Involuntary Parks

Bruce Sterling: “They are not representatives of untouched nature, but of *vengeful* nature, of natural processes reasserting themselves in areas of political and technological collapse.”

“They bear some small resemblance to the twentieth century’s national parks, those government-owned areas nervously guarded by well-indoctrinated forest rangers in formal charge of Our Natural Heritage&c;&tm;. They are, for instance, very green, and probably full of wild animals. But the species mix is no longer natural. They are mostly fast-growing weeds, a cosmopolitan jungle of kudzu and bamboo, with, perhaps, many genetically altered species that can deal with seeping saltwater. Drowned cities that cannot be demolished for scrap will vanish wholesale into the unnatural overgrowth. The idea is farfetched, but not without precedent.

Here are some contemporary examples of Involuntary Parks:

  • The very large and slightly poisonous areas downwind of Chernobyl, which have been reported to feature wild boars and somewhat distorted vegetable and insect forms.
  • The Korean Demilitarized Zone, which is about a mile wide and stretches entirely across the Korean Peninsula. It is festooned with deadly landmines, and rumor says it has tigers.
  • The Green Line between Turkish Cyprus and Greek Cyprus. Intruders are shot or arrested there, and in the many years since the unrecognized Turkish secession, the area has become reforested; wildfires there are considered a public hazard.
  • Abandoned military test ranges.
  • Very old and decaying railroad lines in the United States, which, paradoxically, contain some of the last untouched prairie ecosystems in North America.
  • Aging toxic waste dumps, whose poisons legally discourage humans but not animals.”

Landmines, by acting as a deterrent to humans, have created several involuntary parks.

Related: “A fascinating and poignant photographic travelogue through abandoned, radiation-contaminated towns near Chernobyl” by a young Ukrainian woman motorcyclist [via null device]

The Port Huron Statement at 40

“‘If we appear to seek the unattainable, as it has been said, then let it be known that we do so to avoid the unimaginable.'” Tom Hayden’s reflections on the 40th anniversary of SDS’ mission statement, which has been surprisingly neglected retrospectively but which has defined the shape of progressive struggle since. Hayden does a wonderful job of capturing the complex sociological trends that coalesced in the nascent student Left of the ’60’s. The extent to which he claims John Dewey and C. Wright Mills as its major intellectual forebears and shows how the genuine American leftism that arose distinguished itself from European Marxism is particularly illuminating. —The Nation [thanks to wood s lot]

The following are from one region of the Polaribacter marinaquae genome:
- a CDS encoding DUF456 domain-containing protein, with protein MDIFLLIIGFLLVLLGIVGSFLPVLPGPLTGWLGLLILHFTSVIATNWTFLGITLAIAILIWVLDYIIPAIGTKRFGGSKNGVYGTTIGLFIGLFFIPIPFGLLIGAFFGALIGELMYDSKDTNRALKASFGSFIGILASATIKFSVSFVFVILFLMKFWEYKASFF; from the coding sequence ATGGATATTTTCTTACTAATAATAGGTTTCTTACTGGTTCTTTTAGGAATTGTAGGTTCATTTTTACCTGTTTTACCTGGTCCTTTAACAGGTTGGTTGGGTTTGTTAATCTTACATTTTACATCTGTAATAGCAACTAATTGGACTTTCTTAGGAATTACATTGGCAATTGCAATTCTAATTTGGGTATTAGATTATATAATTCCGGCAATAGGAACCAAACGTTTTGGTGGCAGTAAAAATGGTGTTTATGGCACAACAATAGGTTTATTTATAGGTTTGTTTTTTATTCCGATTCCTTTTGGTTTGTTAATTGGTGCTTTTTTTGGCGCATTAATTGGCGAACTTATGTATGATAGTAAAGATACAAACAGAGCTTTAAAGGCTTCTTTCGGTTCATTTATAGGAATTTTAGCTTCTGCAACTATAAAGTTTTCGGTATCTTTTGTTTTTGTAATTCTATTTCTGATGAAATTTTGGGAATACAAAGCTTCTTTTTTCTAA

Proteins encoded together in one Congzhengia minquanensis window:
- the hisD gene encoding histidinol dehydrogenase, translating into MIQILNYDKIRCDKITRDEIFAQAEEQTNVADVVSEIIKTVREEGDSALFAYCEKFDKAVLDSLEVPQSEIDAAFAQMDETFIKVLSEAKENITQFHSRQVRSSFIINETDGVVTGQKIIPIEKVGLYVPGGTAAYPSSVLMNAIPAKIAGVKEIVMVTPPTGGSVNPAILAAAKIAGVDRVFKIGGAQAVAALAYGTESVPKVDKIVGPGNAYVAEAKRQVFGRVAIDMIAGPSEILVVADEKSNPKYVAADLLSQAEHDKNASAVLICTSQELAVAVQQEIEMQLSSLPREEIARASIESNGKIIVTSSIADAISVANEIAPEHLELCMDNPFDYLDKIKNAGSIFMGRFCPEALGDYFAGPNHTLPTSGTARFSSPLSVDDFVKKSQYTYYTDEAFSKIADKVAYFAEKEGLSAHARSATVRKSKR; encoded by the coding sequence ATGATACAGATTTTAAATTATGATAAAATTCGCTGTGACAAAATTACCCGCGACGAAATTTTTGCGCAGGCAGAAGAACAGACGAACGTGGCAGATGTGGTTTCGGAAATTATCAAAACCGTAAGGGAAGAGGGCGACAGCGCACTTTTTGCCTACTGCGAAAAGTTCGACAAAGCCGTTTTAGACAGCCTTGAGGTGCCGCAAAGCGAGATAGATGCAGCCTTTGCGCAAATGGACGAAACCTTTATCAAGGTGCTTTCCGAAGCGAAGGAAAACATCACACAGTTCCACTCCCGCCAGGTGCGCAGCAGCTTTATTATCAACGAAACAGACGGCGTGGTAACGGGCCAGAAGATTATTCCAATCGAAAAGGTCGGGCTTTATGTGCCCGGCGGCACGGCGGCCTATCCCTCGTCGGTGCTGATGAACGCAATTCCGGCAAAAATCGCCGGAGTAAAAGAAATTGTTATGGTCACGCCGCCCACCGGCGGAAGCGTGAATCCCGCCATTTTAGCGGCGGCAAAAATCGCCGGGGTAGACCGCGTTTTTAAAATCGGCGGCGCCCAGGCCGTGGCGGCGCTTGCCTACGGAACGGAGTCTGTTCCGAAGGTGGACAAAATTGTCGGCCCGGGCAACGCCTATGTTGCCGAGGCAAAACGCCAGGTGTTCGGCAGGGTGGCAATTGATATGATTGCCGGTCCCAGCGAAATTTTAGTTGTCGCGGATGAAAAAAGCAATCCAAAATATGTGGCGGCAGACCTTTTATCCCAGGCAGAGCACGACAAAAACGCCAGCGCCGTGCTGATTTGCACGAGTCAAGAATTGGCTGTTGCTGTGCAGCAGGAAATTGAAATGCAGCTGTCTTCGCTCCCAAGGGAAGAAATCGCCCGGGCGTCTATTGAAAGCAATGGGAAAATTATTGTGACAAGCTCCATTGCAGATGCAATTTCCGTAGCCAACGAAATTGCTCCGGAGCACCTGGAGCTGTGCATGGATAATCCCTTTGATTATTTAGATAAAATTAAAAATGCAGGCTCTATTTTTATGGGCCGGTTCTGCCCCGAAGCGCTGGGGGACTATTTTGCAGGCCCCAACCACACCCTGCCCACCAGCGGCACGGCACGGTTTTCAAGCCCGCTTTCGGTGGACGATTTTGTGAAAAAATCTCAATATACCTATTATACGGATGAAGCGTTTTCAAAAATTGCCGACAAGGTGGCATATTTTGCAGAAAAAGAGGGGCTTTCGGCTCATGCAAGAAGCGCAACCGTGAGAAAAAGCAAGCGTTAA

How Bush can destroy Kerry fast

Dick Morris says that, in choosing Kerry over Edwards, the Democrats have “broken from the pragmatism and moderation that dominated their party’s profile under Bill Clinton and Al Gore” and returned to the liberal extremism that was their downfall under Mondale and Dukakis in the ’80’s. Morris predicts Kerry will be easy prey and, despite the buzzword, that he is unelectable. He suggests Bush “take advantage of this by implementing a three-part strategy in the coming campaign”. The first prong of the strategy is the predictable focus on Kerry’s liberalism; Morris pooh poohs the suggestion that the Bush campaign might avoid negative ads, although it is not clear to me that anyone ever seriously doubted how dirty the campaign is going to be. But, outrageously, the second and third prongs of the Bush ‘campaign’ are actually suggestions for administration policy decisions. First, he should elevate the sense of threat Americans feel to raise the profile of the War-on-Terror® “so that his advantage as a war president begins to count.” Second, he should bring the American troops home from Iraq in time to stop the body counts in advance of the election. Morris authored Off With Their Heads: Traitors, Crooks, and Obstructionists in American Politics, Media, and Business.